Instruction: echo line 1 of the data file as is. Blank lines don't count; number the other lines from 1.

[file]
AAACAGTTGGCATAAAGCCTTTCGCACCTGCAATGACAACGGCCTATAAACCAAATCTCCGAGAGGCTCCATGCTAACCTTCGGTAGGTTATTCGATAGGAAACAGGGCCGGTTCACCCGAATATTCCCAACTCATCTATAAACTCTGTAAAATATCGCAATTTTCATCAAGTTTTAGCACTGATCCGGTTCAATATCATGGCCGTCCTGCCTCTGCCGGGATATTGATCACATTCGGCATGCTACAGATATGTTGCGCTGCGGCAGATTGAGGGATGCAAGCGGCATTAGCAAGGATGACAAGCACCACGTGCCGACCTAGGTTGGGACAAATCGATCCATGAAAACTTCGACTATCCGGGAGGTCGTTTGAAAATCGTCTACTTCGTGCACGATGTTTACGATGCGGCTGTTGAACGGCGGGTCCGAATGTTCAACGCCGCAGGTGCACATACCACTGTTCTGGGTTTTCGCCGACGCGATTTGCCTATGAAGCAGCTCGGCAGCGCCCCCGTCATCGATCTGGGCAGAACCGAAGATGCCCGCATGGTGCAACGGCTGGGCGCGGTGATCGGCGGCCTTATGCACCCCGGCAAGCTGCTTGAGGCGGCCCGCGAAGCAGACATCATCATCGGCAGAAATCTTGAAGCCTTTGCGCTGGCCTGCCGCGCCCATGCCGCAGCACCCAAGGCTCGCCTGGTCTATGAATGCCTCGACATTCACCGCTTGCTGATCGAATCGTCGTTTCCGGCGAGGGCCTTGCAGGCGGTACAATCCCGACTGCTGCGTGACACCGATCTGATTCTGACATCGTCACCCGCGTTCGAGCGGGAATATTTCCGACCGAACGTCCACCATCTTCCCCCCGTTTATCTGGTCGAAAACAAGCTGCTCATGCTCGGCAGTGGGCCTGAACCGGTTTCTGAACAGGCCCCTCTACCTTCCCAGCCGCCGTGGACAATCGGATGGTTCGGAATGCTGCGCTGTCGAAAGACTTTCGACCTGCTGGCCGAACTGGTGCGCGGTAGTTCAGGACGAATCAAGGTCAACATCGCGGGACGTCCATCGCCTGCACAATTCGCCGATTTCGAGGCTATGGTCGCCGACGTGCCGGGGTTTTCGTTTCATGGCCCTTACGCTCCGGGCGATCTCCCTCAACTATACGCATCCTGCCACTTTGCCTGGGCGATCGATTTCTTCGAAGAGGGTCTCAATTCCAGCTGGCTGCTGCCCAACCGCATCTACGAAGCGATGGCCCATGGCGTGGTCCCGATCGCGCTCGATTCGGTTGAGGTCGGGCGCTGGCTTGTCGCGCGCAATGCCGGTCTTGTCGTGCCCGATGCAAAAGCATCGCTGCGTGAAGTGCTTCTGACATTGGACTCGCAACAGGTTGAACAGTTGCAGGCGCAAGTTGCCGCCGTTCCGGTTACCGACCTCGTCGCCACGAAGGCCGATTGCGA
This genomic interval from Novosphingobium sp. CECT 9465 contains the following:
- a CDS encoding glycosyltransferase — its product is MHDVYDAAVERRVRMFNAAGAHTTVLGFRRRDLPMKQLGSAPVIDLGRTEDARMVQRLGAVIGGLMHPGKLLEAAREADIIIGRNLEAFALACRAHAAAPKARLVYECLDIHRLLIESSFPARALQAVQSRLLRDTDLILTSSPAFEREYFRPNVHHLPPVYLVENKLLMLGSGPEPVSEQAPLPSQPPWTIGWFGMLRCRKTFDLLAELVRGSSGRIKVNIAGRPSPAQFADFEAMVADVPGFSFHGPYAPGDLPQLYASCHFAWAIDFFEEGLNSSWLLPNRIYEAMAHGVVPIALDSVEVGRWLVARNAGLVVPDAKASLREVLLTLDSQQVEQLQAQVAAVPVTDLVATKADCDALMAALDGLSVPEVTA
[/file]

AAACAGTTGGCATAAAGCCTTTCGCACCTGCAATGACAACGGCCTATAAACCAAATCTCCGAGAGGCTCCATGCTAACCTTCGGTAGGTTATTCGATAGGAAACAGGGCCGGTTCACCCGAATATTCCCAACTCATCTATAAACTCTGTAAAATATCGCAATTTTCATCAAGTTTTAGCACTGATCCGGTTCAATATCATGGCCGTCCTGCCTCTGCCGGGATATTGATCACATTCGGCATGCTACAGATATGTTGCGCTGCGGCAGATTGAGGGATGCAAGCGGCATTAGCAAGGATGACAAGCACCACGTGCCGACCTAGGTTGGGACAAATCGATCCATGAAAACTTCGACTATCCGGGAGGTCGTTTGAAAATCGTCTACTTCGTGCACGATGTTTACGATGCGGCTGTTGAACGGCGGGTCCGAATGTTCAACGCCGCAGGTGCACATACCACTGTTCTGGGTTTTCGCCGACGCGATTTGCCTATGAAGCAGCTCGGCAGCGCCCCCGTCATCGATCTGGGCAGAACCGAAGATGCCCGCATGGTGCAACGGCTGGGCGCGGTGATCGGCGGCCTTATGCACCCCGGCAAGCTGCTTGAGGCGGCCCGCGAAGCAGACATCATCATCGGCAGAAATCTTGAAGCCTTTGCGCTGGCCTGCCGCGCCCATGCCGCAGCACCCAAGGCTCGCCTGGTCTATGAATGCCTCGACATTCACCGCTTGCTGATCGAATCGTCGTTTCCGGCGAGGGCCTTGCAGGCGGTACAATCCCGACTGCTGCGTGACACCGATCTGATTCTGACATCGTCACCCGCGTTCGAGCGGGAATATTTCCGACCGAACGTCCACCATCTTCCCCCCGTTTATCTGGTCGAAAACAAGCTGCTCATGCTCGGCAGTGGGCCTGAACCGGTTTCTGAACAGGCCCCTCTACCTTCCCAGCCGCCGTGGACAATCGGATGGTTCGGAATGCTGCGCTGTCGAAAGACTTTCGACCTGCTGGCCGAACTGGTGCGCGGTAGTTCAGGACGAATCAAGGTCAACATCGCGGGACGTCCATCGCCTGCACAATTCGCCGATTTCGAGGCTATGGTCGCCGACGTGCCGGGGTTTTCGTTTCATGGCCCTTACGCTCCGGGCGATCTCCCTCAACTATACGCATCCTGCCACTTTGCCTGGGCGATCGATTTCTTCGAAGAGGGTCTCAATTCCAGCTGGCTGCTGCCCAACCGCATCTACGAAGCGATGGCCCATGGCGTGGTCCCGATCGCGCTCGATTCGGTTGAGGTCGGGCGCTGGCTTGTCGCGCGCAATGCCGGTCTTGTCGTGCCCGATGCAAAAGCATCGCTGCGTGAAGTGCTTCTGACATTGGACTCGCAACAGGTTGAACAGTTGCAGGCGCAAGTTGCCGCCGTTCCGGTTACCGACCTCGTCGCCACGAAGGCCGATTGCGA